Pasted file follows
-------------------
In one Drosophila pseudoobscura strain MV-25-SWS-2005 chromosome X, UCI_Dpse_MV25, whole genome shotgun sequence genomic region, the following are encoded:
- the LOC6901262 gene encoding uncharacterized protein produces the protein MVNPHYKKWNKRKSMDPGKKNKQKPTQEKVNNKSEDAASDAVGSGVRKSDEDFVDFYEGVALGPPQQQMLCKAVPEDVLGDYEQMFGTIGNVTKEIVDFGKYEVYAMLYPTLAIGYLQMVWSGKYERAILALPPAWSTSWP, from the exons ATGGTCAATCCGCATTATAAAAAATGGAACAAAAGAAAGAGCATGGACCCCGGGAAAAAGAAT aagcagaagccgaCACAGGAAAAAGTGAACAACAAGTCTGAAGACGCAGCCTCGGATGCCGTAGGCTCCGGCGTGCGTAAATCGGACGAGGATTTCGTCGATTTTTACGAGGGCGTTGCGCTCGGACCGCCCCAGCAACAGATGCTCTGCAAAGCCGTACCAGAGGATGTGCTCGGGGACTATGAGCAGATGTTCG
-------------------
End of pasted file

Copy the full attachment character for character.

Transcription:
In one Drosophila pseudoobscura strain MV-25-SWS-2005 chromosome X, UCI_Dpse_MV25, whole genome shotgun sequence genomic region, the following are encoded:
- the LOC6901262 gene encoding uncharacterized protein produces the protein MVNPHYKKWNKRKSMDPGKKNKQKPTQEKVNNKSEDAASDAVGSGVRKSDEDFVDFYEGVALGPPQQQMLCKAVPEDVLGDYEQMFGTIGNVTKEIVDFGKYEVYAMLYPTLAIGYLQMVWSGKYERAILALPPAWSTSWP, from the exons ATGGTCAATCCGCATTATAAAAAATGGAACAAAAGAAAGAGCATGGACCCCGGGAAAAAGAAT aagcagaagccgaCACAGGAAAAAGTGAACAACAAGTCTGAAGACGCAGCCTCGGATGCCGTAGGCTCCGGCGTGCGTAAATCGGACGAGGATTTCGTCGATTTTTACGAGGGCGTTGCGCTCGGACCGCCCCAGCAACAGATGCTCTGCAAAGCCGTACCAGAGGATGTGCTCGGGGACTATGAGCAGATGTTCG